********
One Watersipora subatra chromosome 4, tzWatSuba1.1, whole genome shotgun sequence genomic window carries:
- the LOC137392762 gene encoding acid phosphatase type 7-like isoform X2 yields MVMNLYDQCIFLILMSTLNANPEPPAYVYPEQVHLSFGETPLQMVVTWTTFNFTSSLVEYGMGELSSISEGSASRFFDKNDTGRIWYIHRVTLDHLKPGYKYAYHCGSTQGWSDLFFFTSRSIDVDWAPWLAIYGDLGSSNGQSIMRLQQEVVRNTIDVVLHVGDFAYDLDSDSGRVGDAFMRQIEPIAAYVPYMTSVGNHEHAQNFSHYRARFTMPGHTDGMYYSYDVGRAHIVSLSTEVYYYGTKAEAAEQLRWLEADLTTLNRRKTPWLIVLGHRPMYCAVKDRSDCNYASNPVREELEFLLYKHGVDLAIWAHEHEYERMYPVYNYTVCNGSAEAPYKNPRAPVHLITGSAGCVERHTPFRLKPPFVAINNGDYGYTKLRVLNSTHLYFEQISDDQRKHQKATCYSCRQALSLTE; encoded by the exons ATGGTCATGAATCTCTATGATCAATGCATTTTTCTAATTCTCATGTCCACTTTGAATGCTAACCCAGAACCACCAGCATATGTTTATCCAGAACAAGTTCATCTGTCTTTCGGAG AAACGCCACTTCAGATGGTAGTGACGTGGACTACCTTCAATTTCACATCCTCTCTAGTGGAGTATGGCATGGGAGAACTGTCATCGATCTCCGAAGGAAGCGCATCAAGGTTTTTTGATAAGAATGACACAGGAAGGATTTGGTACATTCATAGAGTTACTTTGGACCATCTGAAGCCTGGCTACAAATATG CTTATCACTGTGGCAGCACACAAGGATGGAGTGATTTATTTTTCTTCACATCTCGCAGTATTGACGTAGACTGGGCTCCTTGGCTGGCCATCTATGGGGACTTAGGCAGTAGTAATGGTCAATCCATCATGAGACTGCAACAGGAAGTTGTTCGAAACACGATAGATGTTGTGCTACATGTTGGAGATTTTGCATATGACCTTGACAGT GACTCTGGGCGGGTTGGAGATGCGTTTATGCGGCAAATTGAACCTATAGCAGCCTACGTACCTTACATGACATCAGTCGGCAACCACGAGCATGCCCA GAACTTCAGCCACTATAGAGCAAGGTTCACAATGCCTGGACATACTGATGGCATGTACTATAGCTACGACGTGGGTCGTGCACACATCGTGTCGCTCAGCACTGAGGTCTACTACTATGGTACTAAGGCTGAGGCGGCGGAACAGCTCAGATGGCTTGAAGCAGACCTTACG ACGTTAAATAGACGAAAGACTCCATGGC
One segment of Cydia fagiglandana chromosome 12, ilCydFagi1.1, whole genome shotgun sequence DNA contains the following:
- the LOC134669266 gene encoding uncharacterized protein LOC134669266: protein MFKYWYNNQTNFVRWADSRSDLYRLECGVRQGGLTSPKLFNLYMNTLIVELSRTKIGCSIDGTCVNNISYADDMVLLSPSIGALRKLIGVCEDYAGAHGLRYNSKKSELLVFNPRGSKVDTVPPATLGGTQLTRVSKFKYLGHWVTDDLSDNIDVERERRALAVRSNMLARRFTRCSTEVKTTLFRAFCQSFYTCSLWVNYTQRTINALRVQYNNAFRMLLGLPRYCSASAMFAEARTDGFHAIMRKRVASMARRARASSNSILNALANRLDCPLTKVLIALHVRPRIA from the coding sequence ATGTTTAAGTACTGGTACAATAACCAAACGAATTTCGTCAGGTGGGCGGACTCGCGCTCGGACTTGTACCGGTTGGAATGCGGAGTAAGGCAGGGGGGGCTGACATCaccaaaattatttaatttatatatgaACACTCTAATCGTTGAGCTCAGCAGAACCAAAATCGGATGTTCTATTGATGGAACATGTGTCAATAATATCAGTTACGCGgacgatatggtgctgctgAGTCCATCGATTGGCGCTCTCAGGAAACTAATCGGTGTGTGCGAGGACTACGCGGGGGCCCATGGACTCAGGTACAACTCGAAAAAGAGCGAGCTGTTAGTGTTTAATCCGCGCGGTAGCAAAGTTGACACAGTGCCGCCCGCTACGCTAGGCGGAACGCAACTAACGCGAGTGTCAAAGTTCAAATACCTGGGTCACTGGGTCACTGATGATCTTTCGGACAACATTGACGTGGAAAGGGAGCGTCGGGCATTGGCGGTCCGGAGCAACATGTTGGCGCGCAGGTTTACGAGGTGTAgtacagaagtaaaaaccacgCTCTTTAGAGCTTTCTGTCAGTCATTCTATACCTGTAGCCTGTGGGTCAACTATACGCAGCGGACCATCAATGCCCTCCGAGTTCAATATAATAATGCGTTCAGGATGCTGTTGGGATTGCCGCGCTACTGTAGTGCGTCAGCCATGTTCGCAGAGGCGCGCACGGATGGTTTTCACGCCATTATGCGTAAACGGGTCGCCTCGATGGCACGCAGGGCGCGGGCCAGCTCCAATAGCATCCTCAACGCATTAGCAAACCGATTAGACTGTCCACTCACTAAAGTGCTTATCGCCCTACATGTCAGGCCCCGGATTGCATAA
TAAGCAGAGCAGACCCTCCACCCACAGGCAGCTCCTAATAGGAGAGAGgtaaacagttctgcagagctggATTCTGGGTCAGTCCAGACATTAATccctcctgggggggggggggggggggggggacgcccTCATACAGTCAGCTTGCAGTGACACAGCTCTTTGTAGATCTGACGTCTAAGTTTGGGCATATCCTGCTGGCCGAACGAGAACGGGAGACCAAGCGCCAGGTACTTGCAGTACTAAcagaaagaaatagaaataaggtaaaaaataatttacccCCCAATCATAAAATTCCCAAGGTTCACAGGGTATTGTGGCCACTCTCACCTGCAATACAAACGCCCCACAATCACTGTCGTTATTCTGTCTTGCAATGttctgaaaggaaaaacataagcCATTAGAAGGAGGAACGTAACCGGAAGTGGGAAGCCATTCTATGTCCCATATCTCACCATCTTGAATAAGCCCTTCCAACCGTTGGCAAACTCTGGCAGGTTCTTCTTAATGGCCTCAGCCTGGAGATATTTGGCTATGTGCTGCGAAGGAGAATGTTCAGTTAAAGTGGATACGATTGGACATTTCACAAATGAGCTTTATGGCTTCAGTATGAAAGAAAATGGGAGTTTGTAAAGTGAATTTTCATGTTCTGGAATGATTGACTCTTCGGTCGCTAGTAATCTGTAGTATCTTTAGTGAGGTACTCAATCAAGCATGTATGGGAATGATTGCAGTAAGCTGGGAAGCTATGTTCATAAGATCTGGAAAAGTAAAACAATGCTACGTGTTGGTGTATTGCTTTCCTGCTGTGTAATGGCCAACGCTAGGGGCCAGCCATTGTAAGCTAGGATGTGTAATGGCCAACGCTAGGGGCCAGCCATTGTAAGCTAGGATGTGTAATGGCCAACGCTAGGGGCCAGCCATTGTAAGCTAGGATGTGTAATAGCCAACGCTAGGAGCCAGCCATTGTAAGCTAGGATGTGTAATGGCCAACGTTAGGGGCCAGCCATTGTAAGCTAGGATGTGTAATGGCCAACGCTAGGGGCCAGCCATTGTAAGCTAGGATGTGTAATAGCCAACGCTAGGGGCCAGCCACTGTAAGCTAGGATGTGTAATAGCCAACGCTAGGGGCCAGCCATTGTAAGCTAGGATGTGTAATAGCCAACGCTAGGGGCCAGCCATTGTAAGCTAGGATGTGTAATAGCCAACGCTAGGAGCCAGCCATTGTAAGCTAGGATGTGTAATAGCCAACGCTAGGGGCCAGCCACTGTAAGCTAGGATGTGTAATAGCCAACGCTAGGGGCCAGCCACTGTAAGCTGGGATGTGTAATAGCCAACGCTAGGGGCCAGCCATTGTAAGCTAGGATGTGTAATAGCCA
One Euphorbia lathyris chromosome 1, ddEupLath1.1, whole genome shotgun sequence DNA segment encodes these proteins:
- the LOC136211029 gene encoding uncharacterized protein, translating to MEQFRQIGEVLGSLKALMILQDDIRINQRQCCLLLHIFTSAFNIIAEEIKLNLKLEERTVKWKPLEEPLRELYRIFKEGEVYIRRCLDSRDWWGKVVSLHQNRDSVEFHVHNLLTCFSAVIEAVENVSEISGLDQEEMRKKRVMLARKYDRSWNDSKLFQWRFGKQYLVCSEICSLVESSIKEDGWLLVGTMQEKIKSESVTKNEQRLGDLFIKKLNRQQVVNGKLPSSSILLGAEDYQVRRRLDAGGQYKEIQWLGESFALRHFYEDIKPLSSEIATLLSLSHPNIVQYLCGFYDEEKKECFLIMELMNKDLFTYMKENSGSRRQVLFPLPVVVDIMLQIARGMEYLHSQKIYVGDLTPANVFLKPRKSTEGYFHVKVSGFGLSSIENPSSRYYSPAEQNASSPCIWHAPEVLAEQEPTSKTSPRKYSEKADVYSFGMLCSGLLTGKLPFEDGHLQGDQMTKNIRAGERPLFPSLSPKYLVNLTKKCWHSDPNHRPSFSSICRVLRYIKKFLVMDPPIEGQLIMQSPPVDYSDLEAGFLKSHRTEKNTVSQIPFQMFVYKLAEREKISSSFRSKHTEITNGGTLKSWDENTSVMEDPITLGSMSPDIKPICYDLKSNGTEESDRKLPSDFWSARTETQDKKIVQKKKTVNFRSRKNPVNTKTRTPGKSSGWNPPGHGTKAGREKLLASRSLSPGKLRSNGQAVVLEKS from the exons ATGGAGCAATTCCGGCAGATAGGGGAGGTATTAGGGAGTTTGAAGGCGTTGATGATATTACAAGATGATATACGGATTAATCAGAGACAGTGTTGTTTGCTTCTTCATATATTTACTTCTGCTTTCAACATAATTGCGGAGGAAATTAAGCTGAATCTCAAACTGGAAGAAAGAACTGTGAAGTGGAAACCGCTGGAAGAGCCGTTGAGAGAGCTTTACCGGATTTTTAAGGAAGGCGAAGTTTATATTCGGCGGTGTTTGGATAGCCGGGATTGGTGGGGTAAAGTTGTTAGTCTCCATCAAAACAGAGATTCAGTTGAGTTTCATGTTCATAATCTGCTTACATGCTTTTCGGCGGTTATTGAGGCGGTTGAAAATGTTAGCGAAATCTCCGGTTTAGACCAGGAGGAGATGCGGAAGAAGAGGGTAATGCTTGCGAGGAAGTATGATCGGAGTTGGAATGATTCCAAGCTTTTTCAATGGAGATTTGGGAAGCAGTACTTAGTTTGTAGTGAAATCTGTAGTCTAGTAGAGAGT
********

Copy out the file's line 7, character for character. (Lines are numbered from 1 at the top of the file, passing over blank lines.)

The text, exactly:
- the LOC136211029 gene encoding uncharacterized protein, translating to MEQFRQIGEVLGSLKALMILQDDIRINQRQCCLLLHIFTSAFNIIAEEIKLNLKLEERTVKWKPLEEPLRELYRIFKEGEVYIRRCLDSRDWWGKVVSLHQNRDSVEFHVHNLLTCFSAVIEAVENVSEISGLDQEEMRKKRVMLARKYDRSWNDSKLFQWRFGKQYLVCSEICSLVESSIKEDGWLLVGTMQEKIKSESVTKNEQRLGDLFIKKLNRQQVVNGKLPSSSILLGAEDYQVRRRLDAGGQYKEIQWLGESFALRHFYEDIKPLSSEIATLLSLSHPNIVQYLCGFYDEEKKECFLIMELMNKDLFTYMKENSGSRRQVLFPLPVVVDIMLQIARGMEYLHSQKIYVGDLTPANVFLKPRKSTEGYFHVKVSGFGLSSIENPSSRYYSPAEQNASSPCIWHAPEVLAEQEPTSKTSPRKYSEKADVYSFGMLCSGLLTGKLPFEDGHLQGDQMTKNIRAGERPLFPSLSPKYLVNLTKKCWHSDPNHRPSFSSICRVLRYIKKFLVMDPPIEGQLIMQSPPVDYSDLEAGFLKSHRTEKNTVSQIPFQMFVYKLAEREKISSSFRSKHTEITNGGTLKSWDENTSVMEDPITLGSMSPDIKPICYDLKSNGTEESDRKLPSDFWSARTETQDKKIVQKKKTVNFRSRKNPVNTKTRTPGKSSGWNPPGHGTKAGREKLLASRSLSPGKLRSNGQAVVLEKS from the exons ATGGAGCAATTCCGGCAGATAGGGGAGGTATTAGGGAGTTTGAAGGCGTTGATGATATTACAAGATGATATACGGATTAATCAGAGACAGTGTTGTTTGCTTCTTCATATATTTACTTCTGCTTTCAACATAATTGCGGAGGAAATTAAGCTGAATCTCAAACTGGAAGAAAGAACTGTGAAGTGGAAACCGCTGGAAGAGCCGTTGAGAGAGCTTTACCGGATTTTTAAGGAAGGCGAAGTTTATATTCGGCGGTGTTTGGATAGCCGGGATTGGTGGGGTAAAGTTGTTAGTCTCCATCAAAACAGAGATTCAGTTGAGTTTCATGTTCATAATCTGCTTACATGCTTTTCGGCGGTTATTGAGGCGGTTGAAAATGTTAGCGAAATCTCCGGTTTAGACCAGGAGGAGATGCGGAAGAAGAGGGTAATGCTTGCGAGGAAGTATGATCGGAGTTGGAATGATTCCAAGCTTTTTCAATGGAGATTTGGGAAGCAGTACTTAGTTTGTAGTGAAATCTGTAGTCTAGTAGAGAGT